In places such as Beni Mazar — a town on the Nile about 160 miles south of Cairo, in Minya province, which is riven by sectarian tensions — Christian residents made clear their sense of fear and anger. They said they believed Islamists had attacked the churches in retaliation for the police raids on Islamist protest camps in Cairo and also to punish Egypt’s Christian minority for its support of the July 3 coup that ousted president Mohamed Morsi. On the day of the raids, Islamists also attacked police stations across the country.Read the rest here.
But in interviews Monday and Tuesday, many residents suggested that the police had been complicit, at least through a failure to respond.
“Until now, we have not heard about any real or serious investigation,” said Mina Thabet, an activist with the Maspero Youth Union, a Christian activist group, which has charted the attacks that have taken place nationwide since Aug. 14.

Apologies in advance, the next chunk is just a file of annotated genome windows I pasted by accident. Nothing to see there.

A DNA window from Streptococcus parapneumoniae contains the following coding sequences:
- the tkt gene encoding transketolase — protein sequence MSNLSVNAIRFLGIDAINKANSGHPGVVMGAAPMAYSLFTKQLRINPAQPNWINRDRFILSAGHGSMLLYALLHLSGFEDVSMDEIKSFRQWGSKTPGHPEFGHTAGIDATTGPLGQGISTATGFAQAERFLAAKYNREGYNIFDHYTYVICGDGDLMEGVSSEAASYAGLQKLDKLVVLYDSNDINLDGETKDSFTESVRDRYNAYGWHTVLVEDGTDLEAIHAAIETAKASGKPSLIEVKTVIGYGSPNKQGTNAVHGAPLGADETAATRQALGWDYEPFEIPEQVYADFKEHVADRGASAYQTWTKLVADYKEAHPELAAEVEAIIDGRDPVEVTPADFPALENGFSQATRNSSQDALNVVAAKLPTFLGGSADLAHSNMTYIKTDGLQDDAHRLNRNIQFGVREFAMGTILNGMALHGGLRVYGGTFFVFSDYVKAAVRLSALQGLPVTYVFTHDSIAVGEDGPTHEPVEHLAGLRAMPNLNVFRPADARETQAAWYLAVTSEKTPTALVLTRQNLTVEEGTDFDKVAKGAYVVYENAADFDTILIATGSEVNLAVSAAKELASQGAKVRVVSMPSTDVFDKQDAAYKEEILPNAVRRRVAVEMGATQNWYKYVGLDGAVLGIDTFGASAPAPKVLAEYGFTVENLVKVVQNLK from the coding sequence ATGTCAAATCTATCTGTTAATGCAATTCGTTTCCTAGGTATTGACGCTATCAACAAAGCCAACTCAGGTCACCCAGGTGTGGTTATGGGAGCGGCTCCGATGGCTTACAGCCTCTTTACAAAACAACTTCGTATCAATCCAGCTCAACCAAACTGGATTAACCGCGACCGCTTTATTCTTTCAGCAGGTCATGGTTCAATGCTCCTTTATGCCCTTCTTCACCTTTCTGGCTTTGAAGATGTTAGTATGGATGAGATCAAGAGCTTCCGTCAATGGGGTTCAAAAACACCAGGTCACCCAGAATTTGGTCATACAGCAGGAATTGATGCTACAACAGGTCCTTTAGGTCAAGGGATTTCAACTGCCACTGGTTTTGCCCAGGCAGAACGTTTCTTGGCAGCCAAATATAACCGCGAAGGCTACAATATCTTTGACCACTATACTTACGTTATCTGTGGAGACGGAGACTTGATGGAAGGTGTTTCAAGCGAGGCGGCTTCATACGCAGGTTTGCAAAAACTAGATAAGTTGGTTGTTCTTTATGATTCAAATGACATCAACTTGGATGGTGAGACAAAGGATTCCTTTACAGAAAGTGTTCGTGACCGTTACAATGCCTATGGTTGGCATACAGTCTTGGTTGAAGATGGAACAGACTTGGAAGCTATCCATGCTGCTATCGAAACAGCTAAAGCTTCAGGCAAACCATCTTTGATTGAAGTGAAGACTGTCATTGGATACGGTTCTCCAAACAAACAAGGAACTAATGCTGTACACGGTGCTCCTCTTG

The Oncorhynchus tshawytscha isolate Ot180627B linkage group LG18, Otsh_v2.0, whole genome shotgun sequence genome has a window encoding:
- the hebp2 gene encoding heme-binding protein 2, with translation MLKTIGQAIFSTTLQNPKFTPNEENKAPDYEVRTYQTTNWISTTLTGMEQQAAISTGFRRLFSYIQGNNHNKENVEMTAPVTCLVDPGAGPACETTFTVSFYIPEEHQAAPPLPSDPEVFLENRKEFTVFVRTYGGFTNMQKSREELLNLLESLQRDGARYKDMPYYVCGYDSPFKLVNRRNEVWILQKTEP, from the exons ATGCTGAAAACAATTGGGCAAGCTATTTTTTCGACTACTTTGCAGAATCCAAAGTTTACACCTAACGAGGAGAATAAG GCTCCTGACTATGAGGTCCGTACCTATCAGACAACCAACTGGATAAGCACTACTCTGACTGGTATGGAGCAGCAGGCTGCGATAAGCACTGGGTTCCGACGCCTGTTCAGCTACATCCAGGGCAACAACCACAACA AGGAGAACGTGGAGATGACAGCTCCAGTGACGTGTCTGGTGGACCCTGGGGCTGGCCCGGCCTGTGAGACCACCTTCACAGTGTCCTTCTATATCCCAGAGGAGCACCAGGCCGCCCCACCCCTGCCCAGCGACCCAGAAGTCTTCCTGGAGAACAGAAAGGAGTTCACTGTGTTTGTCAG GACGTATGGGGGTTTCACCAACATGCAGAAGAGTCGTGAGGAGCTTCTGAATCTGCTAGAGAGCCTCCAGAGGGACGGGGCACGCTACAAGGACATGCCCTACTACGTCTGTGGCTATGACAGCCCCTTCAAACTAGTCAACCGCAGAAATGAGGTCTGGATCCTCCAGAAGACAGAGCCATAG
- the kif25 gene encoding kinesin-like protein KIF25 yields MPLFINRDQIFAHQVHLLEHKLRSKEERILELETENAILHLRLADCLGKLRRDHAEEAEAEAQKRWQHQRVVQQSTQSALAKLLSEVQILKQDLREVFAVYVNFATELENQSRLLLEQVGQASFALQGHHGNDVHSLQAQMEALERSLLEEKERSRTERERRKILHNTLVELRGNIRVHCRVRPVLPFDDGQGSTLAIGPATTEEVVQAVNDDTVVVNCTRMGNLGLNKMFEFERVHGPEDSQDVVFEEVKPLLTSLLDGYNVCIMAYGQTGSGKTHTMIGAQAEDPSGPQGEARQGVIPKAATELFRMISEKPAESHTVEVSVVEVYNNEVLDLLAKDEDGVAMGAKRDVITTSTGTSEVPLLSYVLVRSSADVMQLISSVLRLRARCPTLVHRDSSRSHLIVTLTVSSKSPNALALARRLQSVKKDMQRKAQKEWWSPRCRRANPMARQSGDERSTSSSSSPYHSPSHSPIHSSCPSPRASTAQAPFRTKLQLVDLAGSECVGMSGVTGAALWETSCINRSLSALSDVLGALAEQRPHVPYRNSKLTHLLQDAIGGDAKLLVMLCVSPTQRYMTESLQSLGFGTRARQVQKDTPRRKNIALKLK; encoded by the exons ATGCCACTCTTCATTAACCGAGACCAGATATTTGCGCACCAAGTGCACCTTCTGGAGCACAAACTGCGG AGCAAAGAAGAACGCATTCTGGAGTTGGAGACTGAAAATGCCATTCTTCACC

Some “five or six” bearded Islamists with assault rifles broke through the evangelical church gate in Beni Mazar around midday Aug. 14, the owner of a Christian bookstore next door said in an interview this week. But he also said those Islamists worked in coordination with dozens of “thugs” who arrived in pickup trucks and didn’t look like Islamists.
The accomplices carried off thousands of dollars’ worth of computer, video and audio equipment, as well as air conditioning units, before setting the church on fire, according to the owner, who for security reasons would only permit the use of his first name, Ayman.